Once I got them all tighten I torqued it by hand for now, but MT calls for 65ft-lbs if torque on the bolts and then safety wiring them in pairs. I will do that later just in case (I really really hope not) I have to take the prop off again.
It’s just so cool to look at.
I just had to test fit the top cowl, it’s still high by about 3/4 of an inch, it’s sitting on the baffles, which I have yet to modify. Now that the prop is on I can start with the cowl fitting and then continue working on the baffles.
And of course…Happy Mothers Day!
Today it was Christmas in May! I got my prop delivered by American Propeller out of Redding, CA. I ordered a three blade MT Prop. It’s a composite, constant speed propeller.
Tracy from American Propeller did a great job unloading it from the truck and placing it in the shop.
I had to make some room (still have to clean up a bit) to put the prop on the table. I will install it for the first time this weekend. here’s my hand on the widest part of the blade for comparison. It’s a 72″ diameter prop.
I took the spinner off and man is that some gorgeous machining and fabrication.
I’m thoroughly impressed with MT prop and I’m sure the performance will match.
This weekend I spent a few hours continuing the work on the baffle. This primarily was focused on the baffle fit around the valve cover gaskets. I had the parts on and off several times to remove more material and then check the fit.
I then spent time on the inlet ramps.
Here you can see the left and right inlet ramps. The left ramp (cylinder 2) will also have the intake filter. This piece will get modified to accept the filter as well as the snorkel that routes air down and to the air intake on the engine.
Just to give myself a change of pace, I spent some time making the remaining two pushrods. The elevator pushrods consist of a smaller rod that attaches the control sticks to the elevator bellcrank, and then from the bellcrank back to the elevators.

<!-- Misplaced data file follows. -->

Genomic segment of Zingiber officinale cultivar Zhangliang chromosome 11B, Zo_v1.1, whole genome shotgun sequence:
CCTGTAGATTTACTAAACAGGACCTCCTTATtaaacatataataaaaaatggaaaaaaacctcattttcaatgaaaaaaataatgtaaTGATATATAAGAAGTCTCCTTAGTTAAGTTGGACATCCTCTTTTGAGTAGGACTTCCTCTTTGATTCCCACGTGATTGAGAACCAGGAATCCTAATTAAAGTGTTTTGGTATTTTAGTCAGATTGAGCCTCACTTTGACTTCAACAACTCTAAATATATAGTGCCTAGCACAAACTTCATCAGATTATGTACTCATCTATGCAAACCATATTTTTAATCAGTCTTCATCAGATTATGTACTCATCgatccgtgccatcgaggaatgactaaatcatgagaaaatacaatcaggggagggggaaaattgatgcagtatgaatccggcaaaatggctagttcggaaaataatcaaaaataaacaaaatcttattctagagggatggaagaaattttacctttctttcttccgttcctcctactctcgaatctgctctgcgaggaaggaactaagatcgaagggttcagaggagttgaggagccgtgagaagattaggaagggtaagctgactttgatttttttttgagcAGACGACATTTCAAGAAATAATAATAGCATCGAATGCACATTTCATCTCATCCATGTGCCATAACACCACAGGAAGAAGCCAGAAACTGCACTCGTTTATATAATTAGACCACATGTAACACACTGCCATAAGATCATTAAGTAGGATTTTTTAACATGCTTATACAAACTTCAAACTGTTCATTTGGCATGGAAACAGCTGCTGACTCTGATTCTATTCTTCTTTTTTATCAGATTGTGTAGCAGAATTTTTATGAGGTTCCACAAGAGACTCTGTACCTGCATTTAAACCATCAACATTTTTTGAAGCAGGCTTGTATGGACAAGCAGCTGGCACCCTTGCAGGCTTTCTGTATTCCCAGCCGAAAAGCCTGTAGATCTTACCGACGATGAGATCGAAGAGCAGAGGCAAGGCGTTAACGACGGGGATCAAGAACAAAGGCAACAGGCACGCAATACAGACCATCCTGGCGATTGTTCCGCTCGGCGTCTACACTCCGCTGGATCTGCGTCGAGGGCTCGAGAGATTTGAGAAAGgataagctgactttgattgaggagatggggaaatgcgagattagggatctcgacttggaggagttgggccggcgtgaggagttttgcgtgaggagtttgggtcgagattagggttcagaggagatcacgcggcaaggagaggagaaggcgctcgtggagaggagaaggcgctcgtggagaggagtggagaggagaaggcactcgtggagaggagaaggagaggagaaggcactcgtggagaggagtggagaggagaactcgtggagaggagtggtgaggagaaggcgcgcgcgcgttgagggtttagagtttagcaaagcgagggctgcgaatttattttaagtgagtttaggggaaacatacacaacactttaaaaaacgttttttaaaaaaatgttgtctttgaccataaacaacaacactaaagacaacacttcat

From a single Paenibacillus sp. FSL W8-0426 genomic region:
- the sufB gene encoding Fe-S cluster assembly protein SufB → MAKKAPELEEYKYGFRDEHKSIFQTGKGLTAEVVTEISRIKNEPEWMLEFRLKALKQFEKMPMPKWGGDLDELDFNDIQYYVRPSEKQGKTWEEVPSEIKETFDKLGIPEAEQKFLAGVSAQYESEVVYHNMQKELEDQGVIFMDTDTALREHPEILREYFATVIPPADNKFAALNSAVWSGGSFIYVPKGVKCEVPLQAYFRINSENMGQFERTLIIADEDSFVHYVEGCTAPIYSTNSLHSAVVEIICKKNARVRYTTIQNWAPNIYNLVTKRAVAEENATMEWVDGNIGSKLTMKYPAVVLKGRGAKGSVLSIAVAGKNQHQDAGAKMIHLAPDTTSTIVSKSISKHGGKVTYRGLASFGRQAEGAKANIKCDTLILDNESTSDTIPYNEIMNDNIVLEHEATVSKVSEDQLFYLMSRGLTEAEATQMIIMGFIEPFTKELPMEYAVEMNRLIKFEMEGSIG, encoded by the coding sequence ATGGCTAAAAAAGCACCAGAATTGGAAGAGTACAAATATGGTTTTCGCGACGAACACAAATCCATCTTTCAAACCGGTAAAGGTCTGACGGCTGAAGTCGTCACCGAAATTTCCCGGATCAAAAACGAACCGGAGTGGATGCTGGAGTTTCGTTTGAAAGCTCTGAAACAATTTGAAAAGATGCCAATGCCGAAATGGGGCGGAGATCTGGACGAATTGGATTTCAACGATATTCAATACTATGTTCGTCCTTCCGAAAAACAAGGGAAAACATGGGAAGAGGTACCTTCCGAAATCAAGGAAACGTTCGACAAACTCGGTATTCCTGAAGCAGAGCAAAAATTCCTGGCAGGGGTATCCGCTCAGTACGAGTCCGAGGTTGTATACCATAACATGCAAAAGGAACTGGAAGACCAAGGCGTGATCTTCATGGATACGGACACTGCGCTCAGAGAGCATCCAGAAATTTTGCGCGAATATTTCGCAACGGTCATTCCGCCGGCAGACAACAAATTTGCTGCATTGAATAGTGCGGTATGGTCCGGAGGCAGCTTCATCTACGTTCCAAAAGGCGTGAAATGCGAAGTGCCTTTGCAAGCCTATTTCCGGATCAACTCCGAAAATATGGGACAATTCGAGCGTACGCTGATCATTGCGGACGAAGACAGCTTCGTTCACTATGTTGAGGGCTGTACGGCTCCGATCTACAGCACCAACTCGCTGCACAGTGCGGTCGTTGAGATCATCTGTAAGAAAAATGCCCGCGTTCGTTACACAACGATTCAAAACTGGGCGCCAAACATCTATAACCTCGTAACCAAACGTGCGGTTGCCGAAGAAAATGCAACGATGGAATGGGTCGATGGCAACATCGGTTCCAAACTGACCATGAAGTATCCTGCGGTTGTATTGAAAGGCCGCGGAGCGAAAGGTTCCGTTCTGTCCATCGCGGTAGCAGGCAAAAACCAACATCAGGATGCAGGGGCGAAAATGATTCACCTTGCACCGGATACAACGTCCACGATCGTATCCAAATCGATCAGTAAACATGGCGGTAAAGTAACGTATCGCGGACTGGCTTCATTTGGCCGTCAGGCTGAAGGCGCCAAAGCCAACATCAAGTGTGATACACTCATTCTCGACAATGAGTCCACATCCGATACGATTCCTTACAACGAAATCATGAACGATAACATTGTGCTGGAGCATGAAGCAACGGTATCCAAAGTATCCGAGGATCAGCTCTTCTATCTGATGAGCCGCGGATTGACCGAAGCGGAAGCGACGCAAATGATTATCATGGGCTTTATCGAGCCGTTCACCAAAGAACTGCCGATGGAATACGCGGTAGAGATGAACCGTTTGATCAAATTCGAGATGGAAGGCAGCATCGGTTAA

On a side note, my interior from Classic Aero Desings arrived! I’m going with a full custom interior using the Sportsman2 side panels and Aviator seats. They are absolutely perfect and look SO good!
I’m not quite ready to install them just yet, but here’s a sneak peak at one of the seats.
The metal work on the baffle is one of the most complex parts of the plane. I started out tonight by continuing on the right aft baffle.
I prepped and riveted all the doubler plates.
Here are the doubler plates riveted to the #3 cylinder baffle. I also riveted on the heat muff air intake and screen. The stock intake from vans is quite flimsy. I might replace it with something stronger.
I’m waiting to rivet the side and aft baffle parts together before final fitting on the engine.
I then riveted the doublers on to the #1 and #2 cylinder baffles and test fitted them onto the engine.
It’s starting to come together. I then began fitting the forward intake ramps and reinforcements.
I’m using a custom prop oil line from TS flightlines so the hole for the oil line will have to be slightly larger.
Here you can see a test fit. I’ll have to crest a custom gasket to go around the hose to ensure no relative movement. There’s a small amount of roof around the hose, but I’ll have to open it up a little bit.